The New York State budget for fiscal year 2020-2021 includes provisions that compromise criminal justice reform legislation adopted in 2019. The Chief Defenders Association of New York issued the following statement regarding those budget measures that address state law governing bail practice and criminal discovery.
In 2019 lawmakers approved landmark criminal justice reforms that limited the state’s ability to jail people on the basis of an unproven allegation before adjudication of the charges against them; and required prosecutors to provide the accused, in a timely manner, all the evidence on which allegations of wrongdoing are based. These reforms were decades overdue. New York law governing bail and discovery were among the most harsh and unfair in the nation.
The 2019 reforms were based on principles of fairness and justice, and on the emerging body of criminal justice scholarship that demonstrates the grave harm caused to individuals, families and communities by overzealous policing and prosecution, which disproportionately targets those living in low-income communities of color.
The 2020/2021 budget violates those principles. The amendments to the criminal justice law will increase the numbers of individuals subject to pre-trial detention and will encourage prosecutors to evade their obligation to disclose evidence to those accused of a crime.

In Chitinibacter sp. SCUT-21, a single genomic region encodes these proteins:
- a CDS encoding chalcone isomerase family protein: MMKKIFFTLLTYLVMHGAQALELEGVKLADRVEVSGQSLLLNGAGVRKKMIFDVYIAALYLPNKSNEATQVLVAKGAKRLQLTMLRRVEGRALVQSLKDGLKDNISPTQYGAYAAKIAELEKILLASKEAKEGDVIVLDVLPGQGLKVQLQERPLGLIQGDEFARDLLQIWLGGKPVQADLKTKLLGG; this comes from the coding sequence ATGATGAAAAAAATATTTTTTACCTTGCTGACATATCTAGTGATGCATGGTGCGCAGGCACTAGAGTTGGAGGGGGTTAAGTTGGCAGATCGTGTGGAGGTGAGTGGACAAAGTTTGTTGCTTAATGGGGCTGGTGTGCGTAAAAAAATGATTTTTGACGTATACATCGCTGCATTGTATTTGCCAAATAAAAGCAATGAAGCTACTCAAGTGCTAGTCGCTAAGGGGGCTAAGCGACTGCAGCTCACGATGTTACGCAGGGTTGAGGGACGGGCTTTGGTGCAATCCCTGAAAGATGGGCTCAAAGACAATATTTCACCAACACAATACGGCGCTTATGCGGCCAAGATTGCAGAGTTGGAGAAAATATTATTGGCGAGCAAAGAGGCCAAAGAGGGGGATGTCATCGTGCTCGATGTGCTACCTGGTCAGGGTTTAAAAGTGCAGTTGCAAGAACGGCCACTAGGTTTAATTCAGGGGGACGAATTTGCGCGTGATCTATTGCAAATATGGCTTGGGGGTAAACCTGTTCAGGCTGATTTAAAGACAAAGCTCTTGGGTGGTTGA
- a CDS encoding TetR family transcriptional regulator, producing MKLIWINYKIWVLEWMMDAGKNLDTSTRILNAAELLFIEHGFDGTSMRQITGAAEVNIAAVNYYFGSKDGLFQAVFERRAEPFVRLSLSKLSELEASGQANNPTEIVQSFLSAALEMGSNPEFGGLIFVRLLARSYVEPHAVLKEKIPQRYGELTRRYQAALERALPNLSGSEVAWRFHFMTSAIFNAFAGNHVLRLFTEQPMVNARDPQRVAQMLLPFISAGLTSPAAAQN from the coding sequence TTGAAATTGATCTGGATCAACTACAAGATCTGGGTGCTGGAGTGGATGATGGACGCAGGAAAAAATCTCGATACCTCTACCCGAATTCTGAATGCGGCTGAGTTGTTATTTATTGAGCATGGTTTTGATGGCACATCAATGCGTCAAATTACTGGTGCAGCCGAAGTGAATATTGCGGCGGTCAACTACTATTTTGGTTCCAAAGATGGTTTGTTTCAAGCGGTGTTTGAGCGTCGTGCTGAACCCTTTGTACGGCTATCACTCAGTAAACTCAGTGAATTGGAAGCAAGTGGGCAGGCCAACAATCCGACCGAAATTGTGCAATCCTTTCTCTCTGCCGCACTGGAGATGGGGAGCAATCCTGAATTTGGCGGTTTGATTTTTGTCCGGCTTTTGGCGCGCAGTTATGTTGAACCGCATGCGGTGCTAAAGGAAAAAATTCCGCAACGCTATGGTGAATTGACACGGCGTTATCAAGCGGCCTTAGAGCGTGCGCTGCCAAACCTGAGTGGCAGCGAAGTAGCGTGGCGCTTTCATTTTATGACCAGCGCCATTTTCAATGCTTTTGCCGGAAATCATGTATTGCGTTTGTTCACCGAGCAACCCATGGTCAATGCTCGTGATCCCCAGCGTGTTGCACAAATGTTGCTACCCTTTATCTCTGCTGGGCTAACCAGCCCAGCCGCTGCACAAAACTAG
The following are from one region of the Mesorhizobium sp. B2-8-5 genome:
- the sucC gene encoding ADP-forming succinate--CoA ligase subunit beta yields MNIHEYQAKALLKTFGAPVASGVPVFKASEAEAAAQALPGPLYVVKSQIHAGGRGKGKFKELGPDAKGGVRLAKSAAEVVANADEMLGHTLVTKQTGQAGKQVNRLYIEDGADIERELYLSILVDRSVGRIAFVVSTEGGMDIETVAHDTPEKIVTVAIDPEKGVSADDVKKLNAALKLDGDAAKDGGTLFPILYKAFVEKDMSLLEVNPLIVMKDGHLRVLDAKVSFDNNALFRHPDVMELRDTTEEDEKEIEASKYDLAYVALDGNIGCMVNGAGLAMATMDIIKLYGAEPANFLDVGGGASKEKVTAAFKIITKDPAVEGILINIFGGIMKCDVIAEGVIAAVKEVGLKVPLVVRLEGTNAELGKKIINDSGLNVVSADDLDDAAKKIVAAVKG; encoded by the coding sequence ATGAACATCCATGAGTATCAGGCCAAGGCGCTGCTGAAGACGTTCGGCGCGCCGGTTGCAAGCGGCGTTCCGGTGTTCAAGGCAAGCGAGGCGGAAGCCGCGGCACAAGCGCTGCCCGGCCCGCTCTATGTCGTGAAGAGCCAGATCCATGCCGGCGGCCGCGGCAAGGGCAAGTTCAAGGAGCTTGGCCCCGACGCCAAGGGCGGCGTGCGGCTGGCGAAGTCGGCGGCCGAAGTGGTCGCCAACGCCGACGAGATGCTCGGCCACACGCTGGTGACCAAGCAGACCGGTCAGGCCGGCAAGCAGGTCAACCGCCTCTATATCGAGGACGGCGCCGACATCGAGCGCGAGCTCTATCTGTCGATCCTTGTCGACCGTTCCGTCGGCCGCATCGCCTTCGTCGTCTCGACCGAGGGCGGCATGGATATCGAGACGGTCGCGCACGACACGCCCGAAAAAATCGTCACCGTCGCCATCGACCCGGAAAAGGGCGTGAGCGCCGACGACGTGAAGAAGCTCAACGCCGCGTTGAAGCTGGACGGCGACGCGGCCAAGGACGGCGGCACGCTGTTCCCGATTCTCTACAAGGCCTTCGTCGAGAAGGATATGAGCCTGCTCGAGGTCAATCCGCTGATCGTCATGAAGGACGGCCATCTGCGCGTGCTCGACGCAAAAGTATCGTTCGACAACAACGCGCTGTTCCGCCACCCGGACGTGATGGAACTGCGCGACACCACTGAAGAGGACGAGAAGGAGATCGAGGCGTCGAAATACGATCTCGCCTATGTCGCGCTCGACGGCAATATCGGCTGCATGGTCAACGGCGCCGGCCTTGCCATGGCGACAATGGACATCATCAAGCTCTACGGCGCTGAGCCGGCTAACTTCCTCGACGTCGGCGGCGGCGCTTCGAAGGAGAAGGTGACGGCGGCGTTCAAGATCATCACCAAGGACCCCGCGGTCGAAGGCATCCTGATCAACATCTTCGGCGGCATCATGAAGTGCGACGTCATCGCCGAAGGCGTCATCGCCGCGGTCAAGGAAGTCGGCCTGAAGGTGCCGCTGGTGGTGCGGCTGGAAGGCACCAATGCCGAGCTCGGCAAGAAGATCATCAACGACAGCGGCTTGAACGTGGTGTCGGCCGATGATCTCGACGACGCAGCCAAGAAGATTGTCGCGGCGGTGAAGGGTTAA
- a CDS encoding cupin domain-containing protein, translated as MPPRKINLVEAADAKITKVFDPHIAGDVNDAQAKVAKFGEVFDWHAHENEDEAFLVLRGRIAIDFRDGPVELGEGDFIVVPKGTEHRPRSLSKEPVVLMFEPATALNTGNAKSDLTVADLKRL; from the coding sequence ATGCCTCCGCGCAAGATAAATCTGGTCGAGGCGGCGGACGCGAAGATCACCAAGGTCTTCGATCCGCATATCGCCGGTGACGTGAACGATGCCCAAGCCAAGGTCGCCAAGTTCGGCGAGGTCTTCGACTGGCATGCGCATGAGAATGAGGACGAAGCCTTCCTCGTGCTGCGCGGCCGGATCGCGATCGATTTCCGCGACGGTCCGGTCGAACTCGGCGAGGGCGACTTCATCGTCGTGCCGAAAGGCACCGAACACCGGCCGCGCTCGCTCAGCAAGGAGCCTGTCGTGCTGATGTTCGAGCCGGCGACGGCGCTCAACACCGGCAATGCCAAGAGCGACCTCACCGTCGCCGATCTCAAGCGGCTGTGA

These budget measures are not based on principle or common sense, but rather on election-year maneuvering in service of a false narrative. This politicization of criminal justice reform will increase the public health risks created by the coronavirus pandemic. While local courts, defenders, prosecutors, police, mayors and corrections officials are working tirelessly to further reduce the jail population, the amendments to the bail law encourage incarceration rather than decarceration, at a time when cases are unable to proceed due to closed courts.
But for aggressive, principled advocacy, both inside and outside the Capitol building, the rollback of the 2019 reforms of the bail and discovery laws could have been more extensive.
The movement to promote systemic criminal justice reform will not be derailed. This effort is led by a committed, well informed community of social justice advocates, criminal justice lawyers and scholars, and public health experts. There are progressive allies in government who recognize that social justice requires comprehensive criminal justice reform.
The Chief Defenders Association of New York is a member of this community; the CDANY’s members are committed to advancing criminal justice law and policy that protects the constitutional rights and the health, safety and well-being of everyone in New York State.